Land for all, large and small
Saturday, driving north as the sun rose, I heard on the radio that ice-out on Lake Winnipesaukee might come close to the record, May 12, set back in 1888.
Of the two possible records — early ice-out and late — it would of course be the latter.
I was heading towards Winnipesaukee for the annual conference for land trusts in New Hampshire. Called “Saving Special Places,” it’s a gathering of what I call the “plaid shirts.” The day is filled with presentations by people in the business of land conservation and volunteers equally committed. All work to conserve our state’s natural resources: intact forests and farmland, wetland and river buffers, and ridgelines where wildlife can roam instead of dogs and cats that come along with houses.
We humans build in lots of places that impact natural resources. Laconia Middle School, site of the conference, was built smack on the shore of Lake Opeechee, a subset of Winnipesaukee. There were no vegetated buffers to filter runoff from lawn and pavement.
At gatherings like Saving Special Places, the term “elitist” is heard more and more. Environmentalists worry a lot about that label, and some major conservation groups have changed their mission away from a focus on “saving” land and wildlife habitat and other natural resources to an emphasis on PEOPLE.
PEOPLE AND LAND is the remade focus. Photos of pristine nature have been put away. In their place are photos of people in all their diversity of age and origin out using the land — for agriculture including urban community gardens; timber harvests; school field trips; fishing/hunting; seeking spiritual renewal; exercising for physical health; walking dogs.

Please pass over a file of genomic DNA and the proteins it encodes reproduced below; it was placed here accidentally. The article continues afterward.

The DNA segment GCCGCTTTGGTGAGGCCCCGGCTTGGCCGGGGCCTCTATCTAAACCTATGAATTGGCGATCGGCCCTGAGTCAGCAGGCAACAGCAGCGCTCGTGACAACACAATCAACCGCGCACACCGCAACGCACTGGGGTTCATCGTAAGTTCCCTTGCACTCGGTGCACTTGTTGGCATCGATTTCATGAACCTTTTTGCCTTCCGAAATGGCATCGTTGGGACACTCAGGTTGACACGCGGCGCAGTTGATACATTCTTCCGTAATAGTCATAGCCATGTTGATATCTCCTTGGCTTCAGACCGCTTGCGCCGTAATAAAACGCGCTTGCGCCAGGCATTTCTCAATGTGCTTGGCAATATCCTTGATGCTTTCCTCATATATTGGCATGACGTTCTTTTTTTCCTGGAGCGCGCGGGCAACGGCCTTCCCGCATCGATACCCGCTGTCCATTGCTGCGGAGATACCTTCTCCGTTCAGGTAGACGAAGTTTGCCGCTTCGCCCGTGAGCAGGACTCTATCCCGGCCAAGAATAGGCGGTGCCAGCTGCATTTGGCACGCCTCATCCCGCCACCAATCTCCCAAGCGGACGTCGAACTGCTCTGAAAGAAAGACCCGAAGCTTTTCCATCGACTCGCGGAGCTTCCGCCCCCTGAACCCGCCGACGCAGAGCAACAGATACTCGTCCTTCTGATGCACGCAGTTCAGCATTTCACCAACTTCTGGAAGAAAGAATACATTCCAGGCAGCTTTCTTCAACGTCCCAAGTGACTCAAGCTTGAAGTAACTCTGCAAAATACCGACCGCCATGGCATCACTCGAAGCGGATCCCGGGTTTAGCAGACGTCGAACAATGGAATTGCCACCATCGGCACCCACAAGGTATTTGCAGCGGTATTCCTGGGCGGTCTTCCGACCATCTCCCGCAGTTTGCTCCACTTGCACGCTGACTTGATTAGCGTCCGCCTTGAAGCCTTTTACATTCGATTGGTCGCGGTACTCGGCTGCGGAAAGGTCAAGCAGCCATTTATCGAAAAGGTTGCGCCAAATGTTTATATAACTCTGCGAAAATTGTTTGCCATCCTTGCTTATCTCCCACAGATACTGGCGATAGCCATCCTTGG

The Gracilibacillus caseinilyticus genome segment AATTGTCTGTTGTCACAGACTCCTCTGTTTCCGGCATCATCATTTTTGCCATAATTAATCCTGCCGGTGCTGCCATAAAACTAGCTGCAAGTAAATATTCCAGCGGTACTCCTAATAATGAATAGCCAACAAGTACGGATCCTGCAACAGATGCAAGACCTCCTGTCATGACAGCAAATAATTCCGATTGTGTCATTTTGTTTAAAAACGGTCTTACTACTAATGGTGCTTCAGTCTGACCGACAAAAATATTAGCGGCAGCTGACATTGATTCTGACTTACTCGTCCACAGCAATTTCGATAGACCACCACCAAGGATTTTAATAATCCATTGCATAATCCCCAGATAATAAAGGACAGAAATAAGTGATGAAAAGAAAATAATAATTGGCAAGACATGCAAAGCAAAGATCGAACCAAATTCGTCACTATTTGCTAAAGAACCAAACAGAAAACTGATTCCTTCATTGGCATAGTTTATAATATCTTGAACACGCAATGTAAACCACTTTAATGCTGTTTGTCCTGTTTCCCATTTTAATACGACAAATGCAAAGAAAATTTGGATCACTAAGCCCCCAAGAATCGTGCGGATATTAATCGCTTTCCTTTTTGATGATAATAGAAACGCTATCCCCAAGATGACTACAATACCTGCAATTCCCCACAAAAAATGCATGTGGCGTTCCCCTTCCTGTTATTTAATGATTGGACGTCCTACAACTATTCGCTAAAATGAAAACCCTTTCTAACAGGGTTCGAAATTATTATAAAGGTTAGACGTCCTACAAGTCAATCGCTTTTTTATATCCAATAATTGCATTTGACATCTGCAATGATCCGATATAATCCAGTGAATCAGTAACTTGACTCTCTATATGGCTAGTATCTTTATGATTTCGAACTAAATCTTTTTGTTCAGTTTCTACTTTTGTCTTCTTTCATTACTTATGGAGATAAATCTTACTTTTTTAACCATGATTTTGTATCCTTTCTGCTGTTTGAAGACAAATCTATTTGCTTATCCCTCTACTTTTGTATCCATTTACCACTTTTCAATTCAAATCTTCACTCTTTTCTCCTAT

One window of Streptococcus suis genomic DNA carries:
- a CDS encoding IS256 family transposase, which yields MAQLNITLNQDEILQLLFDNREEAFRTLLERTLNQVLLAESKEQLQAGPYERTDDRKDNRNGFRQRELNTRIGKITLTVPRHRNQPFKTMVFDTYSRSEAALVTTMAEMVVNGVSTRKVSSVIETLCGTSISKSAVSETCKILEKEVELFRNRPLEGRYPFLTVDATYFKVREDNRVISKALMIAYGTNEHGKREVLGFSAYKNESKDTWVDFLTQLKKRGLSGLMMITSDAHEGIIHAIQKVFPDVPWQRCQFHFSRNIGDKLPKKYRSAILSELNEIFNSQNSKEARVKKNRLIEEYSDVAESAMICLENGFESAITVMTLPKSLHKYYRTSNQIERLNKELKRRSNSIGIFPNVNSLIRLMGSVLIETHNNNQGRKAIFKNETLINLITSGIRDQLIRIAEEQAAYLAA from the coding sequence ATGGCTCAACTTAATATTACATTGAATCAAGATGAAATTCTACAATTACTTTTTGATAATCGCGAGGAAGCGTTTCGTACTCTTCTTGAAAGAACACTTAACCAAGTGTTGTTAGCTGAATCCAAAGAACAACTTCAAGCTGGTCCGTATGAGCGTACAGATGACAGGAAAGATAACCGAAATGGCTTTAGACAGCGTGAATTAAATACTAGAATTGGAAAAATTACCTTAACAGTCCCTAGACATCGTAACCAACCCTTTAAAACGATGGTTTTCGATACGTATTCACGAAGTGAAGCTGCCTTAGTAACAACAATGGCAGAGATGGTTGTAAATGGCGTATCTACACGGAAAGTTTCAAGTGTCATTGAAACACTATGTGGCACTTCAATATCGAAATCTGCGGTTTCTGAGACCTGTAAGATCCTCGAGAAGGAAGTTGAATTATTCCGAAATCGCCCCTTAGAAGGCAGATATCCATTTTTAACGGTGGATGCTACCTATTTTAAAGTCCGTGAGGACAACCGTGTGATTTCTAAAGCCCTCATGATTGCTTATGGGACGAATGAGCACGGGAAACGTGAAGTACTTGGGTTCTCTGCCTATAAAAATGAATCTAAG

All are important. And all focus on people.
Peter Forbes, keynote speaker at the conference, is a longtime pioneer in the People and Land movement. He works to bridge what he sees as the gap between environmentalists and social justice, or social needs.
While tree huggers (elitist) are “saving” land, often raising significant funds, a lot of people live in “food deserts” where Big Macs are what’s most available and affordable, obesity is epidemic, and jobs don’t pay a livable wage.
A second reality, often stated, is that children recognize the Nike swoosh but can’t tell a pine from an oak; that time spent outdoors connecting to trees and birds and good old springtime mud is rare for children and getting rarer.
Without that connection to the land, who will be the next generation of conservation leaders?
While Peter Forbes talked about the great divide, slide after slide was projected on a large screen behind him of people on the land. Lots of people; no wildlife.
I could feel my inner grump rising. Land was portrayed only as it benefited people.
Too many people consuming too many resources is the problem that threatens life as we know it. Most environmentalists and land conservationists know that. They have chosen work as professionals or volunteers that they see as the most important work there is: “saving” exceptional natural resource land for the sake of clean water, air and soil, and to direct development elsewhere rather than sprawled out; supporting legislation that stewards natural resources; hosting hikes and field trips to get people out on the land.